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Burma Still Requires the UN Human Rights Council’s Attention

By Burma Partnership  •  March 4, 2013

Farmers Protest in Maubin Township 26 Feb 2013 © JPaing / The IrrawaddyThis week 22 organizations from Burma released a statement calling on the 22nd Session of the United Nations Human Rights Council to maintain its resolution on the situation of human rights in Burma under item 4 as “Human rights situations that require the Council’s attention” and to renew the full mandate of the Special Rapporteur Tomás Ojea Quintana. Serious human rights challenges that require the Council’s attention remain as the events of this week illustrate.

Border Security Forces in Arakan State allegedly raped 13 young Rohingya women. This highlights the serious remaining issues of the rampant culture of impunity for security forces and the Burma Army and the decades-long discrimination against the Rohingya organized and perpetuated by the government.

In Kachin State, despite ceasefire talks, fighting continued this week making more and more victims on the civilian side. The Kachin Women’s Association Thailand (KWAT) released the report State Terrors in Kachin Hills documenting 26 cases over the last 6 months of civilians being killed or injured in Burma Army artillery attacks. KWAT called on the international community to help stop these attacks and protect the civilian population. Meanwhile, on Friday the parliament approved a US$1.15 billion military budget, representing one-fifth of the total budget and perpetuating the supremacy of the Burma Army.

Other illustrations of the security forces brutality took place this week in Mandalay Division, when 4 protesters against electricity shortages were hospitalized after clashes with the police and in Maubin Township, Irrawaddy Division, where the police shot and wounded at least nine farmers trying to take back land that was confiscated over a decade ago and beat two women bystanders. This reminds us that there is still no freedom of assembly and association in Burma despite the reforms. The government continues to suppress the activities of dissidents through arbitrary arrests, detentions, and judicial harassment and the use of Section 18 of the Peaceful Assembly and Peaceful Procession Law. This new law, welcomed as a progress in the front of human rights actually bars public gatherings without official permission, and is used to criminalize the peaceful activities of human rights defenders and activists.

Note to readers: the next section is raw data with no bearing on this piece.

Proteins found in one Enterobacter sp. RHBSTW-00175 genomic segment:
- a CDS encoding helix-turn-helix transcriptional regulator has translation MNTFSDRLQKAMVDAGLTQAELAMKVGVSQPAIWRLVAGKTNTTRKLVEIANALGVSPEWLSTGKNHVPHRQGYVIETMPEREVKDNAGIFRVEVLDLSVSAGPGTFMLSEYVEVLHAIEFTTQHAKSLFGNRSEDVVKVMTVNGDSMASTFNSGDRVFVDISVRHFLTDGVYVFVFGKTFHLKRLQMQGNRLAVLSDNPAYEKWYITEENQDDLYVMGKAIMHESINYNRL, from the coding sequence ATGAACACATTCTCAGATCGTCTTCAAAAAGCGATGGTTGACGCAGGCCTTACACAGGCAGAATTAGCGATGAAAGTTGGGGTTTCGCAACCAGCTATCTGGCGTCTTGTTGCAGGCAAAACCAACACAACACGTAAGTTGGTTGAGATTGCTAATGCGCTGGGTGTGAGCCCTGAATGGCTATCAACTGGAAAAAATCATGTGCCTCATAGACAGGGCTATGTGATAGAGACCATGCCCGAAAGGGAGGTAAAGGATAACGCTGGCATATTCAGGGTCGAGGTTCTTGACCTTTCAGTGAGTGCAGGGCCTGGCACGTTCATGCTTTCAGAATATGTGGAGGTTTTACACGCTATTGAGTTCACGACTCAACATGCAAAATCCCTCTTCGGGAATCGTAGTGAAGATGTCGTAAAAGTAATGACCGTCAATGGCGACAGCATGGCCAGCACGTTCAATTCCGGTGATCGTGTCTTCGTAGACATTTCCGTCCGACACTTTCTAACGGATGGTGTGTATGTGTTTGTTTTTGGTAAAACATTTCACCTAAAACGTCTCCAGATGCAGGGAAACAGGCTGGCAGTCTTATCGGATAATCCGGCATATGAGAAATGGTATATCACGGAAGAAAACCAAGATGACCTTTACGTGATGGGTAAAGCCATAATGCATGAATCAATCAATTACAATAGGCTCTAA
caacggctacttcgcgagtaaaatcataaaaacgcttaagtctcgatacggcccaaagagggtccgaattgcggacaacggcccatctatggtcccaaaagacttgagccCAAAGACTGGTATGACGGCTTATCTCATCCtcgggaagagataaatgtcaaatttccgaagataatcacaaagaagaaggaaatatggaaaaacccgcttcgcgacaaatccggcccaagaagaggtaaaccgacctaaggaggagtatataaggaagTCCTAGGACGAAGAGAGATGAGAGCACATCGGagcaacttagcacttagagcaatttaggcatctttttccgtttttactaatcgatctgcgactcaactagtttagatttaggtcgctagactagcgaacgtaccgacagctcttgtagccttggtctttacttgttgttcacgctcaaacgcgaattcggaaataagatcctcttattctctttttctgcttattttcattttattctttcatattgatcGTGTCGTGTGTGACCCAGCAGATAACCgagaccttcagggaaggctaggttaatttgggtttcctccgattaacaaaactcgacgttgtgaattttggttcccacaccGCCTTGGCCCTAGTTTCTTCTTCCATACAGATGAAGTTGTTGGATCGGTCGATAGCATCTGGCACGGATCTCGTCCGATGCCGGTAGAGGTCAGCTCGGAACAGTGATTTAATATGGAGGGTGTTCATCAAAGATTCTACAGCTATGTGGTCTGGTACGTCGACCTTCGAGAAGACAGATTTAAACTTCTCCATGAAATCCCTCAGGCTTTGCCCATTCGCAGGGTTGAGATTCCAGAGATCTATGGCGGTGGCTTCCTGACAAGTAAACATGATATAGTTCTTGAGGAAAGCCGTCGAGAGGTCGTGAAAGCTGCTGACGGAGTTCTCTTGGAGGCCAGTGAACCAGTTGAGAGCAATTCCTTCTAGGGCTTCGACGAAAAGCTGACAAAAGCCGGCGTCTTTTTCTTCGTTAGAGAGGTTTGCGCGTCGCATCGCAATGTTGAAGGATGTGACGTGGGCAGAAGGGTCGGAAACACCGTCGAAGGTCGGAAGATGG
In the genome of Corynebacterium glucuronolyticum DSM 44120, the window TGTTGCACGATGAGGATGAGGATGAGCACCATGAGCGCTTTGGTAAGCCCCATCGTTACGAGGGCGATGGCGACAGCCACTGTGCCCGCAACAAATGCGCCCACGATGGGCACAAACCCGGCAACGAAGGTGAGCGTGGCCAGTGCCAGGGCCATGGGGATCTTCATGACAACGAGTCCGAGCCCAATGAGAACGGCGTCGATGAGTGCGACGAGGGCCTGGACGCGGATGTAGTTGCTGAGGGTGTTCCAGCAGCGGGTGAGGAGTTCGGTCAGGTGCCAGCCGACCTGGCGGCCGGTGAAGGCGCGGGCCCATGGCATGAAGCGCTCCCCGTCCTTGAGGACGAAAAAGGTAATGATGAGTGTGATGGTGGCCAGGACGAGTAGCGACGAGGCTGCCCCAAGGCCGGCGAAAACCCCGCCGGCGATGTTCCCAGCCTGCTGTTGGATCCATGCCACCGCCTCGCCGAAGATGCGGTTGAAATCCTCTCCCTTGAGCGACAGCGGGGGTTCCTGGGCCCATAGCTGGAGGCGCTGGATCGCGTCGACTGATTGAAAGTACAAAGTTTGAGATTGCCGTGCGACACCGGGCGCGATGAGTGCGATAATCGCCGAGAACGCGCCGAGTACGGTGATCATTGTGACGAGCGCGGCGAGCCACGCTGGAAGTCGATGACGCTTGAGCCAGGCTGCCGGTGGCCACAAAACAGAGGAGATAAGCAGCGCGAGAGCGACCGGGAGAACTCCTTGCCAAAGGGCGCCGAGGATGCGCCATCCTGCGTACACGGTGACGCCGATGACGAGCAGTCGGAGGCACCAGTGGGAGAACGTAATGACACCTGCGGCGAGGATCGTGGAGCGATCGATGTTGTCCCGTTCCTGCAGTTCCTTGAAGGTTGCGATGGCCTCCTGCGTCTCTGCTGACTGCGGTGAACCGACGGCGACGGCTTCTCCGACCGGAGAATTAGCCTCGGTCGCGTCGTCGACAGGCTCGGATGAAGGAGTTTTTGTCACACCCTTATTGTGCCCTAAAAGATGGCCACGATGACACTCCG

Another very expected law, seen as a way to finally respect and implement freedom of expression in Burma came as a huge disappointment this week. The draft Press Law Bill preserves censorship as it bans reporting on several vague topics, including any news or commentary critical of the military-drafted 2008 Constitution. “If passed in its current form, the draft law will essentially replace Burma’s old censorship regime with a similarly repressive new one,” said Committee to Protect Journalist’s senior Southeast Asia representative.

“In order for our country to become truly democratic, it is essential that people in Myanmar can fully and safely exercise their freedom of expression, assembly and association,” said Htay Kywe, a former political prisoner and leader of 88 Generation Students Group said from Geneva this week. “We need the Human Rights Council and the Special Rapporteur to continue to encourage the Myanmar government to carry out systematic reforms to establish the rule of law. The government must develop an independent and impartial justice system, implement good governance practices, guarantee inclusive and safe participation of all in the reform process and release all remaining political prisoners.”

The events of this week are enough to realize that serious human rights challenges remain in Burma that must not be forgotten about. President Thein Sein’s government is sensitive to international attention and pressure. Thus, enhanced scrutiny and monitoring are more essential than ever before. Both the Human Rights Council Resolution and the mandate of the Special Rapporteur on the situation of human rights in Burma are crucial international tools to highlight the remaining challenges and ensure that reforms move in a positive direction.

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(၂၉) ႏွစ္ေျမာက္ စစ္ေတြဆန္ျပႆနာေန႔ ဝမ္းနည္းေအာက္ေမ့ဖြယ္ အထိမ္းအမွတ္ သေဘာထားထုတ္ျပန္ခ်က္